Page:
WOODBINE — The Senate Study Committee on the Camden County spaceport is recommending passage of legislation “that sends a clear signal to the commercial space industry that Georgia is open for business.”

The committee held three meetings before announcing its recommendation Thursday, including one in Camden County, where it heard testimony from supporters and opponents of the Georgia Space Flight Act.

The legislation requires companies in the business of launching rockets in Georgia to train their employees so they understand the risks associated with space flight. Basically, workers in the space flight industry in Georgia will waive the right to sue the companies they work for unless gross negligence can be proven.

State Rep. Jason Spencer, R-Woodbine, the bill’s sponsor, has already pre-filed similar legislation for the House to consider during the next legislative session that begins in January.

“I want to commend Chairman Bruce Thompson and the entire Senate Study Committee on the Camden County Spaceport for studying this very important issue carefully,” Spencer said. “After much study, the Senate has come to the same conclusion as the House of Representatives that moving forward on liability shield legislation to bring the commercial space industry to Georgia would set a minimum competitive standard in order for our state to compete with other space states like Florida and Texas.”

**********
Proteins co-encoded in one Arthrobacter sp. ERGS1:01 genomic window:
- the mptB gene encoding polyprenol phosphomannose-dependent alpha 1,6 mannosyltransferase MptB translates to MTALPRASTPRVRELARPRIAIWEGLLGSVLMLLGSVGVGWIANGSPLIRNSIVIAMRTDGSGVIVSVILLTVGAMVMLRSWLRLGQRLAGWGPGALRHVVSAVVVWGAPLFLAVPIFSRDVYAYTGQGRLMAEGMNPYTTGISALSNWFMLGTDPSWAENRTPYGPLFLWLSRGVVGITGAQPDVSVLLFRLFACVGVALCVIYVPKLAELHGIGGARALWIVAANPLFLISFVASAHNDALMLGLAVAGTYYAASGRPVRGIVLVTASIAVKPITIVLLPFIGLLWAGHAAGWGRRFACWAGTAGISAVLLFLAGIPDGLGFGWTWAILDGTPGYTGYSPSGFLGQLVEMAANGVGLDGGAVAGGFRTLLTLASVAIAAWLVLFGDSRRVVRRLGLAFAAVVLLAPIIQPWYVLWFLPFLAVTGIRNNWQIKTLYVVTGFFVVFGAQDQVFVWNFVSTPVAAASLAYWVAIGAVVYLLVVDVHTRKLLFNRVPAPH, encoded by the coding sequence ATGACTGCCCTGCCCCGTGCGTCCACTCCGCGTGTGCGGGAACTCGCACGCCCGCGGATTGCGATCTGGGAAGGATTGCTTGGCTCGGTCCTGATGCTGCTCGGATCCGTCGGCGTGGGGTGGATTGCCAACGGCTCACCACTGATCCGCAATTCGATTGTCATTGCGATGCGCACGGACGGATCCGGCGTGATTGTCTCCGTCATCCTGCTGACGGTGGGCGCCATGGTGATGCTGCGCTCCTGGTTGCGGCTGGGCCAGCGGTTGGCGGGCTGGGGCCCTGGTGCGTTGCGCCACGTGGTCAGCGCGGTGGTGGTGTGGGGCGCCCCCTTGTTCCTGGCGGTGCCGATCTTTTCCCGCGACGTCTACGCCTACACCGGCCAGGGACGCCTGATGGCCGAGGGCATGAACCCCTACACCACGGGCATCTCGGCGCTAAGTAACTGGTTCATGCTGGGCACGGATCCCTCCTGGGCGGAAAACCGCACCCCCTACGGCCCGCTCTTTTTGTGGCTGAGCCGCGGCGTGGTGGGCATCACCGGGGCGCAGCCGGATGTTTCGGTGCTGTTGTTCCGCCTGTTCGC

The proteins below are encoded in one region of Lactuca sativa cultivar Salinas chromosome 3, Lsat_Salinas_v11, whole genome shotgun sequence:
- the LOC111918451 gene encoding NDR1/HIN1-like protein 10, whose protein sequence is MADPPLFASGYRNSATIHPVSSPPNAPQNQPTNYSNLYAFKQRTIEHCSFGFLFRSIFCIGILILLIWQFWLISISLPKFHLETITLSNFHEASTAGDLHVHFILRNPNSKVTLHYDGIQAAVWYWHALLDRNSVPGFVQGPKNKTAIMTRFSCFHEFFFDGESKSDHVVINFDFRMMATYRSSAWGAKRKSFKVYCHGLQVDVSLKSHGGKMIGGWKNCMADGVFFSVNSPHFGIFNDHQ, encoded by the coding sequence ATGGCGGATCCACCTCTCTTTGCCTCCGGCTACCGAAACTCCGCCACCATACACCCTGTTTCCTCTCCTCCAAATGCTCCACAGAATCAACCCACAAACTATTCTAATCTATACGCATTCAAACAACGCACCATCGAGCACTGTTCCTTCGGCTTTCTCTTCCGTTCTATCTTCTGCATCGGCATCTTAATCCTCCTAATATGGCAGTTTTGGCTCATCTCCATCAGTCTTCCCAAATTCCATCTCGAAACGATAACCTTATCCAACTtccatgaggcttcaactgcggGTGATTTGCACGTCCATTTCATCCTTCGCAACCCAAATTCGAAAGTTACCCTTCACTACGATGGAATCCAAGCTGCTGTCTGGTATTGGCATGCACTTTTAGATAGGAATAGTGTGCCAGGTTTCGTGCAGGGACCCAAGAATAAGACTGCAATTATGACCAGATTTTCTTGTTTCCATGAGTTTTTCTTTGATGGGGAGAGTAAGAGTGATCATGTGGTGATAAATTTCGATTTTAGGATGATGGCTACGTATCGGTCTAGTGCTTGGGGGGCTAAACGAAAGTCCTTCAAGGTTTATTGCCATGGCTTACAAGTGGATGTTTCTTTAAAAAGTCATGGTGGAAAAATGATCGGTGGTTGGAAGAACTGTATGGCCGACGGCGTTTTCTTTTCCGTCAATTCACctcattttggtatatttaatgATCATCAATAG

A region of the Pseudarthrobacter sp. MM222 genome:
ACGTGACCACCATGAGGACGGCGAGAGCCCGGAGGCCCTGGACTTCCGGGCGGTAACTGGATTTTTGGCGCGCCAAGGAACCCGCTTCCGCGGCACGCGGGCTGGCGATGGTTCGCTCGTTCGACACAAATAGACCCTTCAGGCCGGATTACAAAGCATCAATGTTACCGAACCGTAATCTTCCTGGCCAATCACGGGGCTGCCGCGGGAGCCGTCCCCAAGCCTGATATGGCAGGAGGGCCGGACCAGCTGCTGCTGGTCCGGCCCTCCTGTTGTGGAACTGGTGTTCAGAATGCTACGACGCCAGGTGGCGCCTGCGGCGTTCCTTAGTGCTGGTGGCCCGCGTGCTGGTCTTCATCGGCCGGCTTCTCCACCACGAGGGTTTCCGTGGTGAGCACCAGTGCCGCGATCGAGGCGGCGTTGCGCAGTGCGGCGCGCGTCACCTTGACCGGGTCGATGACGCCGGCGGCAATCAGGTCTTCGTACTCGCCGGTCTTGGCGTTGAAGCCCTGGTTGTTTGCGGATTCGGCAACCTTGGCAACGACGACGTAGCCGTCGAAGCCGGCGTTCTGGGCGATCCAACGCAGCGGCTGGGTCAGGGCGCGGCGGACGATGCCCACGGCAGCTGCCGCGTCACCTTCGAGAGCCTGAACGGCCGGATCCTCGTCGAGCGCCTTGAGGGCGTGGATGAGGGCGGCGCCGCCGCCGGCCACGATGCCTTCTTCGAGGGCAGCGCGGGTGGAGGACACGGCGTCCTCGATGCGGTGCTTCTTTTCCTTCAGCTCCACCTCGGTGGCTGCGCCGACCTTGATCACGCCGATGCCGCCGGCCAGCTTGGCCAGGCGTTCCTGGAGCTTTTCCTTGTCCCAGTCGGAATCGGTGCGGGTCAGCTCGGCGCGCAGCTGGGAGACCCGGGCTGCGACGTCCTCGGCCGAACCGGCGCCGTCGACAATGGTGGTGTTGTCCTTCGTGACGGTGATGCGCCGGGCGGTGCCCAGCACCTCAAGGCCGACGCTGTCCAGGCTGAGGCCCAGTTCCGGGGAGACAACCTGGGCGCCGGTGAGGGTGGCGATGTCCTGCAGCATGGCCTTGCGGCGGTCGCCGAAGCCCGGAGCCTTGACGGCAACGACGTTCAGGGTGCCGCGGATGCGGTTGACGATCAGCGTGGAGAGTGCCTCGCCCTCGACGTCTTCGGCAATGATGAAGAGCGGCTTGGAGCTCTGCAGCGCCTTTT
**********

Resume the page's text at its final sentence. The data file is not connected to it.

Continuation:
Camden County Administrator Steve Howard praised the Senate recommendation.

“To paraphrase Neil Armstrong, this report is one small step for Spaceport Camden, but one giant leap for Georgia,” he said. “There is still plenty of work to do before rockets launch from Camden County, but we look forward to working with the General Assembly to make Georgia the best place in the country for aerospace entrepreneurs to do business.”

The legislation doesn’t guarantee rockets will ever launch from the proposed site. Camden County continues to work through the Federal Aviation Administration’s Office of Commercial Space Transportation to obtain a launch site operators license. Environmental and safety reviews are in process and a decision by the FAA is expected in 2017.

Opponents of the spaceport say it presents environmental and safety hazards to the marshes and Little Cumberland Island residents and claim the idea will not have the positive economic impact on the area that proponents of the project are hoping.

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